From the AWTA, titles include Certificate of Gameness and Working Certificate (instinct/working below ground) and Hunting Certificate (above ground).
The Scottish Terrier is afflicted with a few heritable disorders of varying severity. There is a blood test for only one of these, unfortunately. Responsible breeders do everything they can to reduce and eliminate these disorders from their breeding stock, but genes can re-combine in unexpected ways, and so even the best-laid plans can go awry.
von Willebrand’s Disease
The most serious disorder is a bleeding/clotting disorder called von Willebrand’s Disease (vWD). For a Scottie to be a bleeder, i.e., have abnormally long, perhaps life-threatening non-clotting times, both parents must be carriers, as the gene is dominant/recessive in inheritance.
After several years of work, with funding from the Scottish Terrier Club of Michigan, AKC, Morris Animal Foundation, and others, a team at the Michigan State University has developed a definitive genetic test for Type III vWD in Scottish Terriers.
The test is DNA based, with samples collected using a soft brush on the inside of the cheek of the dog. It is non-invasive and painless. The results of the test place the dog in one of three categories: clear, carrier, or affected. The test is 100% accurate.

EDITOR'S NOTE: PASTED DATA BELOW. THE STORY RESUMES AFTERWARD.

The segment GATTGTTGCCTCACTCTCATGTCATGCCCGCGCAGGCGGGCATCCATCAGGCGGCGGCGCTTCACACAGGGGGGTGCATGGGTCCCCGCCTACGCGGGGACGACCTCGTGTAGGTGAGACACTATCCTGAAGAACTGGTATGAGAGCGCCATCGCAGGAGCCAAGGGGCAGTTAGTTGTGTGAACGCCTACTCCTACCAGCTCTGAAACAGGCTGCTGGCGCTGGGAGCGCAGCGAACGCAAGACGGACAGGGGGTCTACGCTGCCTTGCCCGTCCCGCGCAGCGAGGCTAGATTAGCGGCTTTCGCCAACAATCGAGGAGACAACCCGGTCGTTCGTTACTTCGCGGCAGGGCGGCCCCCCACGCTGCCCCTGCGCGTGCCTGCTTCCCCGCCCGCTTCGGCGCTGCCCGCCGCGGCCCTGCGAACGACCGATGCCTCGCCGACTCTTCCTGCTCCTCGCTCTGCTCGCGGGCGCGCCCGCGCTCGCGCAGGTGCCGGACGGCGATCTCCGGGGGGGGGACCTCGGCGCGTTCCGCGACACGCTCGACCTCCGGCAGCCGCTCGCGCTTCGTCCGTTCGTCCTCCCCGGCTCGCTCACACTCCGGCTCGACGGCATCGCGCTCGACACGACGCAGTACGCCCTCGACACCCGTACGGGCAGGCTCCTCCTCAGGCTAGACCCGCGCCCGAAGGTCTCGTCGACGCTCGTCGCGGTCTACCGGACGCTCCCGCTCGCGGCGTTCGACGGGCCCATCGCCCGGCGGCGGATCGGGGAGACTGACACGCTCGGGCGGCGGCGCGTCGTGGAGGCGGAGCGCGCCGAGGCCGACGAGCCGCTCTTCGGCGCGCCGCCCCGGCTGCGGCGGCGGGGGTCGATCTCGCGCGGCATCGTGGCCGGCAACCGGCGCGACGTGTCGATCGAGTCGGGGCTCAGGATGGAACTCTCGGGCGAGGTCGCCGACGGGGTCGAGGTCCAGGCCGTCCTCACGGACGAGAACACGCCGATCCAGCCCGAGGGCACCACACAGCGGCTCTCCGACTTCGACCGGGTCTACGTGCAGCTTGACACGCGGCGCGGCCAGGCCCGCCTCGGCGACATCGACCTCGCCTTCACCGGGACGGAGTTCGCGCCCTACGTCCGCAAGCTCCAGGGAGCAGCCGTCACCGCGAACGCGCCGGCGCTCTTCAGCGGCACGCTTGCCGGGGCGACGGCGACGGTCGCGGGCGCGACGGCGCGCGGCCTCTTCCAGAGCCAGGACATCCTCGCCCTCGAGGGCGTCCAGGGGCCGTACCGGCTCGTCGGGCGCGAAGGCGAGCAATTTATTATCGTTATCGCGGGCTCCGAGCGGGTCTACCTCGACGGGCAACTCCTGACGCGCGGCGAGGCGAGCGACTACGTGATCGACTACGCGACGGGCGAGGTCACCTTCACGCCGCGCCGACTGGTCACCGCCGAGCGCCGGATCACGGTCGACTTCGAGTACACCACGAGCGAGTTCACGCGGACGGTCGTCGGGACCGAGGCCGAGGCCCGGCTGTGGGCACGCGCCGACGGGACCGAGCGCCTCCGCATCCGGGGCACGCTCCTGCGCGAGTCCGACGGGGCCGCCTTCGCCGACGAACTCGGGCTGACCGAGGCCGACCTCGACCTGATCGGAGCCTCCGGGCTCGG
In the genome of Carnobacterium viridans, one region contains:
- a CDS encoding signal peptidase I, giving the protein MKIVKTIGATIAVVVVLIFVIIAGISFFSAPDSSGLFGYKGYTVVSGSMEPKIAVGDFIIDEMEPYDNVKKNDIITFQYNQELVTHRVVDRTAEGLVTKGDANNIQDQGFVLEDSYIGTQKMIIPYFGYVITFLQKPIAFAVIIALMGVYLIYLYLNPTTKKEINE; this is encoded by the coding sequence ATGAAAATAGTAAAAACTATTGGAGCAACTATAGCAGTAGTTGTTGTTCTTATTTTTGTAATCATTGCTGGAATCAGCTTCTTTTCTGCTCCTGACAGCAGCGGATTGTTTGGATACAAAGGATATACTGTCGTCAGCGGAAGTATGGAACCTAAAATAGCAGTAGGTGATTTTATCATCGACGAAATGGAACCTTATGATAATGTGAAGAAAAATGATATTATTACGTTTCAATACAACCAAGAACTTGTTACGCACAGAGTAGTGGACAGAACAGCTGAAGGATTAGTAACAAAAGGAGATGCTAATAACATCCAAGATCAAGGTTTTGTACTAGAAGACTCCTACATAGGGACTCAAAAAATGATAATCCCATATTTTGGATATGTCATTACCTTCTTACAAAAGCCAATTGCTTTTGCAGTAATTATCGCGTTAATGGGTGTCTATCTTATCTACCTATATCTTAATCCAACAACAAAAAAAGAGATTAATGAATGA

As a result, all breeders should test animals being bred to ensure that no carriers or affecteds be bred to anything other than a dog that has tested clear. If two clear dogs are bred together, it is a certainty (barring an individual random mutation) that the puppies will all be clear as well.
All puppy buyers should demand to see the test results on the parents of the puppies they consider.
The tests are available only from VetGen, a spinoff organization of the MSU and University of Michigan. The cost is $135 per dog and $5 for the sample collection kit. For an additional $15, the results can be registered with the OFA, who are administering a vWD registry for VetGen, 800-4-VETGEN.
The Scottie Cramp is a neuromuscular disorder treated in severe cases with vitamin E and mild tranquilizers. It is not painful for the dog, but afflicted animals should not be bred.
Cranio-Mandibular Osteopathy is a disease shared with Westies and Cairns, as close cousins. It involves abnormal growth of the bone in the jaw of the afflicted puppy. It is severely painful and should be eliminated from a breeding program.
At this time the only test for carrier status in a dog is to test-breed. Treatment of the afflicted pup involves high-dose steroids and intensive nursing by the owner.
Of course, Scotties are just as susceptible as any other breed to viral and bacterial transmissible diseases, cancer, accident, gum disease, etc. Normal health care by a licensed veterinarian is very important to Scot’s health.
There is a current debate on the heritability of epilepsy, and hypothyroidism, diabetes, and other immune-mediated diseases. It seems likely that there is a genetic component to these problems, but the exact mode of inheritance is likely to be polygenic, and never completely predictable.